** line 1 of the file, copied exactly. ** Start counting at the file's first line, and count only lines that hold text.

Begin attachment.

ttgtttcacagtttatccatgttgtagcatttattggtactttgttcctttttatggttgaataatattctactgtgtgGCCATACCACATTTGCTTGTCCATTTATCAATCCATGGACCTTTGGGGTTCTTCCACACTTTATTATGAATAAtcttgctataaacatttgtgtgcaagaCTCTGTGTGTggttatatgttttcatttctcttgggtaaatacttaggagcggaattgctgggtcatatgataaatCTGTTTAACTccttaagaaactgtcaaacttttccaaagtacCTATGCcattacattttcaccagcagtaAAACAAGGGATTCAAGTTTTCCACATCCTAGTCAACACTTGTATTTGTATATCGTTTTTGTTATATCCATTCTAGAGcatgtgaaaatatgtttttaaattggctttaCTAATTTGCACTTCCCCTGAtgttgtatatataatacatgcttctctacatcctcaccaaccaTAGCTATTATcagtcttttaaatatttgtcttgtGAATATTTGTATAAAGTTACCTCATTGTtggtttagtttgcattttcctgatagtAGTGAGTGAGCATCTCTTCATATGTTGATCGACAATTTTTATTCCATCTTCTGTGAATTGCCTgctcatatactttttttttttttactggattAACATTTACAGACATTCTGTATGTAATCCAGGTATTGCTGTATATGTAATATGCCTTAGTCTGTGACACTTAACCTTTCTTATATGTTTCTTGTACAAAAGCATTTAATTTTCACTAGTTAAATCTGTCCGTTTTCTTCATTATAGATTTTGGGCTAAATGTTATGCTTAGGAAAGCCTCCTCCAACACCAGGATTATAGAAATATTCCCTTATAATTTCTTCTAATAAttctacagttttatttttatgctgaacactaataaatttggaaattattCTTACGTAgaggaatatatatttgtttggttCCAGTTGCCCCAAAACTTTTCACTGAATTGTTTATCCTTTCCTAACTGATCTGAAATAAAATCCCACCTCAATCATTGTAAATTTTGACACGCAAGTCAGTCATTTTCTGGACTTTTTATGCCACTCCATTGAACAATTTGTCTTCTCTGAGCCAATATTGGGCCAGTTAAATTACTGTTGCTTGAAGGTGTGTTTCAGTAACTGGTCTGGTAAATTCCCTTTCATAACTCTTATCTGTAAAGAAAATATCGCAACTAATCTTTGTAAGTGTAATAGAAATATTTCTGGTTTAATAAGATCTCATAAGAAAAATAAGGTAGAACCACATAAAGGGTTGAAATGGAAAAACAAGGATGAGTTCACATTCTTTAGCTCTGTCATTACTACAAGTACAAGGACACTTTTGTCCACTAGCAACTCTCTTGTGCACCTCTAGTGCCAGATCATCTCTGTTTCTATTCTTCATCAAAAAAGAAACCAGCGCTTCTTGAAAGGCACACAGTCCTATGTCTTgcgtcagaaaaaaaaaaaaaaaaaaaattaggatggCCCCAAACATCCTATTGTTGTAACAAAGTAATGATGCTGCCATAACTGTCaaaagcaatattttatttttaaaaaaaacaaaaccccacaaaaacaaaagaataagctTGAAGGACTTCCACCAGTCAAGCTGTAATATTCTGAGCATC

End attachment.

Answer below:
ttgtttcacagtttatccatgttgtagcatttattggtactttgttcctttttatggttgaataatattctactgtgtgGCCATACCACATTTGCTTGTCCATTTATCAATCCATGGACCTTTGGGGTTCTTCCACACTTTATTATGAATAAtcttgctataaacatttgtgtgcaagaCTCTGTGTGTggttatatgttttcatttctcttgggtaaatacttaggagcggaattgctgggtcatatgataaatCTGTTTAACTccttaagaaactgtcaaacttttccaaagtacCTATGCcattacattttcaccagcagtaAAACAAGGGATTCAAGTTTTCCACATCCTAGTCAACACTTGTATTTGTATATCGTTTTTGTTATATCCATTCTAGAGcatgtgaaaatatgtttttaaattggctttaCTAATTTGCACTTCCCCTGAtgttgtatatataatacatgcttctctacatcctcaccaaccaTAGCTATTATcagtcttttaaatatttgtcttgtGAATATTTGTATAAAGTTACCTCATTGTtggtttagtttgcattttcctgatagtAGTGAGTGAGCATCTCTTCATATGTTGATCGACAATTTTTATTCCATCTTCTGTGAATTGCCTgctcatatactttttttttttttactggattAACATTTACAGACATTCTGTATGTAATCCAGGTATTGCTGTATATGTAATATGCCTTAGTCTGTGACACTTAACCTTTCTTATATGTTTCTTGTACAAAAGCATTTAATTTTCACTAGTTAAATCTGTCCGTTTTCTTCATTATAGATTTTGGGCTAAATGTTATGCTTAGGAAAGCCTCCTCCAACACCAGGATTATAGAAATATTCCCTTATAATTTCTTCTAATAAttctacagttttatttttatgctgaacactaataaatttggaaattattCTTACGTAgaggaatatatatttgtttggttCCAGTTGCCCCAAAACTTTTCACTGAATTGTTTATCCTTTCCTAACTGATCTGAAATAAAATCCCACCTCAATCATTGTAAATTTTGACACGCAAGTCAGTCATTTTCTGGACTTTTTATGCCACTCCATTGAACAATTTGTCTTCTCTGAGCCAATATTGGGCCAGTTAAATTACTGTTGCTTGAAGGTGTGTTTCAGTAACTGGTCTGGTAAATTCCCTTTCATAACTCTTATCTGTAAAGAAAATATCGCAACTAATCTTTGTAAGTGTAATAGAAATATTTCTGGTTTAATAAGATCTCATAAGAAAAATAAGGTAGAACCACATAAAGGGTTGAAATGGAAAAACAAGGATGAGTTCACATTCTTTAGCTCTGTCATTACTACAAGTACAAGGACACTTTTGTCCACTAGCAACTCTCTTGTGCACCTCTAGTGCCAGATCATCTCTGTTTCTATTCTTCATCAAAAAAGAAACCAGCGCTTCTTGAAAGGCACACAGTCCTATGTCTTgcgtcagaaaaaaaaaaaaaaaaaaaattaggatggCCCCAAACATCCTATTGTTGTAACAAAGTAATGATGCTGCCATAACTGTCaaaagcaatattttatttttaaaaaaaacaaaaccccacaaaaacaaaagaataagctTGAAGGACTTCCACCAGTCAAGCTGTAATATTCTGAGCATC